Vinyl is the medium that won’t die. How do we explain it’s long-lasting appeal, its unique aesthetic qualities, and the strange sense that these questions are somehow important? This event will see a panel of expert commentators and practitioners discussing the issues in the ideal setting of Brilliant Corners, London’s only audiophile venue, before then hosting a party to put theory into practice.
Attendance is free and open to all – no need to register, just turn up. Continue reading Vinyl Culture: A Seminar and a Party
This is the second seminar in our Culture & Polity series in which our invited speakers will be examining the post-neoliberal subject as produced by the strategies of behavioural economics, security screening and the discourse of virology. What is the meaning of community and the social under these conditions? What forms of governance emerge from new techniques of securitisation and behaviour management and what are the implications for democratic processes?
Continue reading Security, Community & Democracy
On December 8th 2010 CCSR held a seminar on the implications of ideas of shared ‘pain’ which have become so central to the coalition government’s discourse of austerity. Speakers were Kate Pickett (co-author of The Spirit Level), Michael Rustin (of UEL and Soundings), and Jeremy Gilbert. Matthew Reisz, writing in the THE, noted how the event coincided with students taking to the streets ‘ahead of last week’s tuition-fees vote’ and the occupation of part of UEL’s campus. An Audio Recording of the seminar is available here and a copy of Jeremy’s paper ‘Sharing the Pain’ is available here.
A full audio recording is now available of the first of our series of seminars examining the meaning of Debt, Pain and Work in the era of austerity and coalition politics.
The Politics of Debt: Concepts and experiences of debt have become central to the management of contemporary capitalism, to understandings of its consequences and to social experience at every scale. National debt, personal debt, ecological debt are key issues for understanding contemporary culture and politics. But what exactly is debt? Can we manage without it? Are current levels of personal, national, corporate and ecological debt sustainable; and what are the origins of this most fundamental concept?
Continue reading The Politics of Debt
CCSR committee member Debra Benita Shaw and Sarah Baker, a former doctoral candidate at UEL, attached to CCSR, who was recently awarded her PhD, presented papers at the 8th Crossroads in Cultural Studies conference at Lingnan University, Hong Kong, June 17th – 21st, 2010. Sarah’s paper, called ‘Retro Homes and the Value of ‘Authentic’ Iconicity’ discussed the results of ethnographic research among ‘retro’ enthusiasts in the UK. Debra’s paper, ‘Investment Strategies in the Genomic Domain: The Life Cycle of homo oeconomicus’ presented the results of ongoing research into the connection between evolutionary psychology and contemporary neo-liberalism.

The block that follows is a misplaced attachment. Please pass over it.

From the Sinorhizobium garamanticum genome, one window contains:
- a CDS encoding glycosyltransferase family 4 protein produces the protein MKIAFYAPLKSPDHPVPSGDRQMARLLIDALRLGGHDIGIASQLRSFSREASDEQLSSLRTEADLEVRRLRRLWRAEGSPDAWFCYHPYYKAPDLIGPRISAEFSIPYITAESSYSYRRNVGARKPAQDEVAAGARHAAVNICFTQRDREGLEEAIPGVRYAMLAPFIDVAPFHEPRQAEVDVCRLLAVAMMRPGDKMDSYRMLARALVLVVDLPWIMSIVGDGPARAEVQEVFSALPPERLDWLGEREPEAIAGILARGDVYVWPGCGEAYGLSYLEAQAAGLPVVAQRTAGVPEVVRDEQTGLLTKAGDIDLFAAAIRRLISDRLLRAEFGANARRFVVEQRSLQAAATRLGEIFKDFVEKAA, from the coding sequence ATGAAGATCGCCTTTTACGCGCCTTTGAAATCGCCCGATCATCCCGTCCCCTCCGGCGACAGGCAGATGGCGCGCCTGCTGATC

Started in 1996 in Tampere, Finland, the Crossroads Conferences were to fill what was felt to be a gap in the international cultural studies community. Since then it had become one of the most important international conferences in cultural studies where scholars from all five continents get together to exchange their scholarly insights as well as to get in touch with different cultures. Organized by the Association for Cultural Studies (ACS), Crossroads conference is now held every two years in different parts of the world: Birmingham in UK, Illinois in US, Istanbul in Turkey and Kingston in Jamaica. This was the first time it had been held in East Asia
The Politics of Consumption, a seminar organised by CCSR and held at UEL on May 18th, 2010 was an event intended to bring together experts and early-career researchers from both within and beyond the academy in order to discuss political and ethical issues around changing patterns of consumption in the 21st century economy.
The event featured a number of leading academics in the field – including anthropologist Daniel Miller from UCL, political philosopher Kate Soper from London Met and cultural historian Mica Nava from UEL – as well as the prominent Member of Parliament, Jon Cruddas, and Neal Lawson, the chair of Compass, a prominent organisation which has taken a leading role in social and political campaigns against, for example, ‘the commercialisation of childhood’.
The day was well-attended with over 100 attendees from across the UK as well as a number from overseas, and produced a very lively and engaged debate between proponents of a number of theoretical and political perspectives on the role of consumption and ‘consumerism’.